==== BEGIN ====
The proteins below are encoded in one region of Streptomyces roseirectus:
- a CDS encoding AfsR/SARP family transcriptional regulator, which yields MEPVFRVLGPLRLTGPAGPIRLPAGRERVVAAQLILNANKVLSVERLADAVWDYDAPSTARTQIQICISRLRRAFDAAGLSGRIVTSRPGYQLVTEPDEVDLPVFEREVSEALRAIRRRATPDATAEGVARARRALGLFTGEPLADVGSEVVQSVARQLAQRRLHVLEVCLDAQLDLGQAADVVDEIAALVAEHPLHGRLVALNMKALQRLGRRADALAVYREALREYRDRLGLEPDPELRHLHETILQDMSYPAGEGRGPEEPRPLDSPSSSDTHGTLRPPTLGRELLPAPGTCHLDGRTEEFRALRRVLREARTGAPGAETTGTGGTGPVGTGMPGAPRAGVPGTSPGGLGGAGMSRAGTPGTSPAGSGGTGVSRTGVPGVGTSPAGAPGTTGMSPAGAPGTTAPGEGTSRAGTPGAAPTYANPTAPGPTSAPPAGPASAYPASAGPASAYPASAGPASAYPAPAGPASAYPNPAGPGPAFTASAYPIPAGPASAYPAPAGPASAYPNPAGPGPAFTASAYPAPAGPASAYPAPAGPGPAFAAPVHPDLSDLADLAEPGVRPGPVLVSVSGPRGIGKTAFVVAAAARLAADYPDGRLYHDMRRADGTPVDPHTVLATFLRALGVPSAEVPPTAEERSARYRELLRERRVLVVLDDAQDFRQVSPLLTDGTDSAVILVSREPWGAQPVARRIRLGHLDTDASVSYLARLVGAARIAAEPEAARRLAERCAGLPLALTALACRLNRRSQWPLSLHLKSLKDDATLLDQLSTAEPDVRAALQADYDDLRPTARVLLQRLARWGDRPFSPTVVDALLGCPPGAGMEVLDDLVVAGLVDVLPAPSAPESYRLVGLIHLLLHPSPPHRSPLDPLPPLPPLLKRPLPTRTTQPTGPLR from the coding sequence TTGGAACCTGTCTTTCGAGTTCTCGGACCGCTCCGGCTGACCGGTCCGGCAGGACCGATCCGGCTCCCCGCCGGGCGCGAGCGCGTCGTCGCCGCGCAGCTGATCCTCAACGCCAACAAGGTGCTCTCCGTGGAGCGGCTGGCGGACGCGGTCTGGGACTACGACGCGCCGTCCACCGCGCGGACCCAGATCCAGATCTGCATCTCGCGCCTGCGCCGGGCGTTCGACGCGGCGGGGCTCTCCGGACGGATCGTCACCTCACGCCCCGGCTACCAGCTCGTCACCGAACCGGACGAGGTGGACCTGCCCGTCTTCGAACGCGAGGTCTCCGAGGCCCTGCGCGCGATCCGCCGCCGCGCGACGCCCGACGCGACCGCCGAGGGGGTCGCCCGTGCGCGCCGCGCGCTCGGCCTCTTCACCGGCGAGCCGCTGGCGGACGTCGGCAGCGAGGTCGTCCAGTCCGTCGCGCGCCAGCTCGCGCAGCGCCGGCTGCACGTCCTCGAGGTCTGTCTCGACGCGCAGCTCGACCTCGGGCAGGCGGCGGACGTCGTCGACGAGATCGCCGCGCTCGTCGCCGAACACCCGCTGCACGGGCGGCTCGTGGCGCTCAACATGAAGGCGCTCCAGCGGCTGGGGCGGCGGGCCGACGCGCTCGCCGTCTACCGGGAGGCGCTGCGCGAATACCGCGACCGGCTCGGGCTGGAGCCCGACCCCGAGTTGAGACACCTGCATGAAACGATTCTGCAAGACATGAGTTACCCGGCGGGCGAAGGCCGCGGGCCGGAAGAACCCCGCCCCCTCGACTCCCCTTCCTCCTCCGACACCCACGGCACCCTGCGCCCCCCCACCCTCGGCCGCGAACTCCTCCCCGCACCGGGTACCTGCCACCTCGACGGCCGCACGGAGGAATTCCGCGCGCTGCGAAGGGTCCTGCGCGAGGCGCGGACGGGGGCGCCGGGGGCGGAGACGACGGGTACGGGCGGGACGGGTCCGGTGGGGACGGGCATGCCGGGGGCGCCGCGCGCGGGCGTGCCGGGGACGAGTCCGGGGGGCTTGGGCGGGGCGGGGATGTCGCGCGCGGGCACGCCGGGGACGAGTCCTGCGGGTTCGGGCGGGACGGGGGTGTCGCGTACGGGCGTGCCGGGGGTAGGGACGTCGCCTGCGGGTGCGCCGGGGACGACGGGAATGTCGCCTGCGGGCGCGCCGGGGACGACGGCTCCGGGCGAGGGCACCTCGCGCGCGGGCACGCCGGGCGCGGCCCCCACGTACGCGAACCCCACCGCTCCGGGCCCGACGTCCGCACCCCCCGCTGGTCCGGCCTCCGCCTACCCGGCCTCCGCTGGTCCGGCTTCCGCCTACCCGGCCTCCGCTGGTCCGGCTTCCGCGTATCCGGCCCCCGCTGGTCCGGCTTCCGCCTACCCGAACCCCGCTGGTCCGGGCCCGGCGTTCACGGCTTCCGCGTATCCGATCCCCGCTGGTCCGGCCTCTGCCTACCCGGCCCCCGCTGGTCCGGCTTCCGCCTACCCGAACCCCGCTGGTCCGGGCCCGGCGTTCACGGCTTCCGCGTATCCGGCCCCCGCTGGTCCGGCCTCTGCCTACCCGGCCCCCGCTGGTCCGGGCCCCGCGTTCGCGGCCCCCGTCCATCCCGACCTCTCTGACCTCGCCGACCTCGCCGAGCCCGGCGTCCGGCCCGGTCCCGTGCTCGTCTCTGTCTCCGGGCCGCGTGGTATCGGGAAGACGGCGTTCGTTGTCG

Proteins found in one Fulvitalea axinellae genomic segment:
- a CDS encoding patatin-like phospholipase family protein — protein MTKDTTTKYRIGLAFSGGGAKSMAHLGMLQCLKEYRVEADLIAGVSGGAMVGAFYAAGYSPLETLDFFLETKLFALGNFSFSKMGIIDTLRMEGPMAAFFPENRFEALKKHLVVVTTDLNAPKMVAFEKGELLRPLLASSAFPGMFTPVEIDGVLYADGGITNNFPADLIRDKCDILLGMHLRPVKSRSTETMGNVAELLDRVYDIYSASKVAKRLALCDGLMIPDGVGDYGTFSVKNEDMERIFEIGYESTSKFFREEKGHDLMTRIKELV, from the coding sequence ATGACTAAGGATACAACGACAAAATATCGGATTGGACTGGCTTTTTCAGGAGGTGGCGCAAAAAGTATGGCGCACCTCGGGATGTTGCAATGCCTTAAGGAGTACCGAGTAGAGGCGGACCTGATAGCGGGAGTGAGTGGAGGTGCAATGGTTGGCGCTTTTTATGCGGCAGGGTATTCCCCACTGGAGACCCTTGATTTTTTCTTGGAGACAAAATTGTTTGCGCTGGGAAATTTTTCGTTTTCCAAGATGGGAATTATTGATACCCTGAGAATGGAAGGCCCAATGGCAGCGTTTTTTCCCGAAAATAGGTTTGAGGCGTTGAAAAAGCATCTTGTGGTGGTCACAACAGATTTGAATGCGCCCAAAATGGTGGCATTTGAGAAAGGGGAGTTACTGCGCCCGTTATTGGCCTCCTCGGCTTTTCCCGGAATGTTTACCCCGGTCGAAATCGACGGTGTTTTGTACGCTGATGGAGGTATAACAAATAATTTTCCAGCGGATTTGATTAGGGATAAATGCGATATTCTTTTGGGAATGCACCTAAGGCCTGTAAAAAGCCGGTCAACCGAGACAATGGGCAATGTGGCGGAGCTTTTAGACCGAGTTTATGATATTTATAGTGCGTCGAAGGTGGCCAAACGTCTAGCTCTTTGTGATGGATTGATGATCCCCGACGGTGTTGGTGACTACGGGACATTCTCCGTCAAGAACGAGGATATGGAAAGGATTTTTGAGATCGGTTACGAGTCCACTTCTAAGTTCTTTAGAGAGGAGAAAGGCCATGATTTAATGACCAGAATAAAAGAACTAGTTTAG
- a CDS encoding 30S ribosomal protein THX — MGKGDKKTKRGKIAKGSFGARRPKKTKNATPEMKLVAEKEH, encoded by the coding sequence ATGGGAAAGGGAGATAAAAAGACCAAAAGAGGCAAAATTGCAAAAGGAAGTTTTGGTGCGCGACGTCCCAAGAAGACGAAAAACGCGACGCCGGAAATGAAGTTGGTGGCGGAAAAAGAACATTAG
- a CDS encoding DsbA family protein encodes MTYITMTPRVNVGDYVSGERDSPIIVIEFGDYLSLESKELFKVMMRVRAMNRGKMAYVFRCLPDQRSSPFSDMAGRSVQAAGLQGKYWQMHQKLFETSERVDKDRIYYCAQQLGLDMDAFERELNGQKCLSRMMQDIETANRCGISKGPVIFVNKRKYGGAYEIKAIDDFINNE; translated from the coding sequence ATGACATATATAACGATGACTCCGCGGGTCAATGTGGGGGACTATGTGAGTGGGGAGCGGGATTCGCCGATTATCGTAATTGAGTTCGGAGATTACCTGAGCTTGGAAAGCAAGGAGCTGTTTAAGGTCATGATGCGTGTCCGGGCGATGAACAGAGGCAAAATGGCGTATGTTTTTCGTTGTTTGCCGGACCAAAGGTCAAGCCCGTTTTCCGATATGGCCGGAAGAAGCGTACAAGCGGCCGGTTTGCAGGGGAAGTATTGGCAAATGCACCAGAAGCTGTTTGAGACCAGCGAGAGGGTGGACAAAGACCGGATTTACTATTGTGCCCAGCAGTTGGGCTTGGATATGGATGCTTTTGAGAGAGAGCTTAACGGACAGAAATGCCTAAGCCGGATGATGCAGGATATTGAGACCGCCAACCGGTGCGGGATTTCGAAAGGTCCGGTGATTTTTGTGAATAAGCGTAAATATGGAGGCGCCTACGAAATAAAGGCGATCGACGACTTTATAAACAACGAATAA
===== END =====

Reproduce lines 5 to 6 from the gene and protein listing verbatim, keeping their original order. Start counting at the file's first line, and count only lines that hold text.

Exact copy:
- a CDS encoding 30S ribosomal protein THX — MGKGDKKTKRGKIAKGSFGARRPKKTKNATPEMKLVAEKEH, encoded by the coding sequence ATGGGAAAGGGAGATAAAAAGACCAAAAGAGGCAAAATTGCAAAAGGAAGTTTTGGTGCGCGACGTCCCAAGAAGACGAAAAACGCGACGCCGGAAATGAAGTTGGTGGCGGAAAAAGAACATTAG
- a CDS encoding DsbA family protein encodes MTYITMTPRVNVGDYVSGERDSPIIVIEFGDYLSLESKELFKVMMRVRAMNRGKMAYVFRCLPDQRSSPFSDMAGRSVQAAGLQGKYWQMHQKLFETSERVDKDRIYYCAQQLGLDMDAFERELNGQKCLSRMMQDIETANRCGISKGPVIFVNKRKYGGAYEIKAIDDFINNE; translated from the coding sequence ATGACATATATAACGATGACTCCGCGGGTCAATGTGGGGGACTATGTGAGTGGGGAGCGGGATTCGCCGATTATCGTAATTGAGTTCGGAGATTACCTGAGCTTGGAAAGCAAGGAGCTGTTTAAGGTCATGATGCGTGTCCGGGCGATGAACAGAGGCAAAATGGCGTATGTTTTTCGTTGTTTGCCGGACCAAAGGTCAAGCCCGTTTTCCGATATGGCCGGAAGAAGCGTACAAGCGGCCGGTTTGCAGGGGAAGTATTGGCAAATGCACCAGAAGCTGTTTGAGACCAGCGAGAGGGTGGACAAAGACCGGATTTACTATTGTGCCCAGCAGTTGGGCTTGGATATGGATGCTTTTGAGAGAGAGCTTAACGGACAGAAATGCCTAAGCCGGATGATGCAGGATATTGAGACCGCCAACCGGTGCGGGATTTCGAAAGGTCCGGTGATTTTTGTGAATAAGCGTAAATATGGAGGCGCCTACGAAATAAAGGCGATCGACGACTTTATAAACAACGAATAA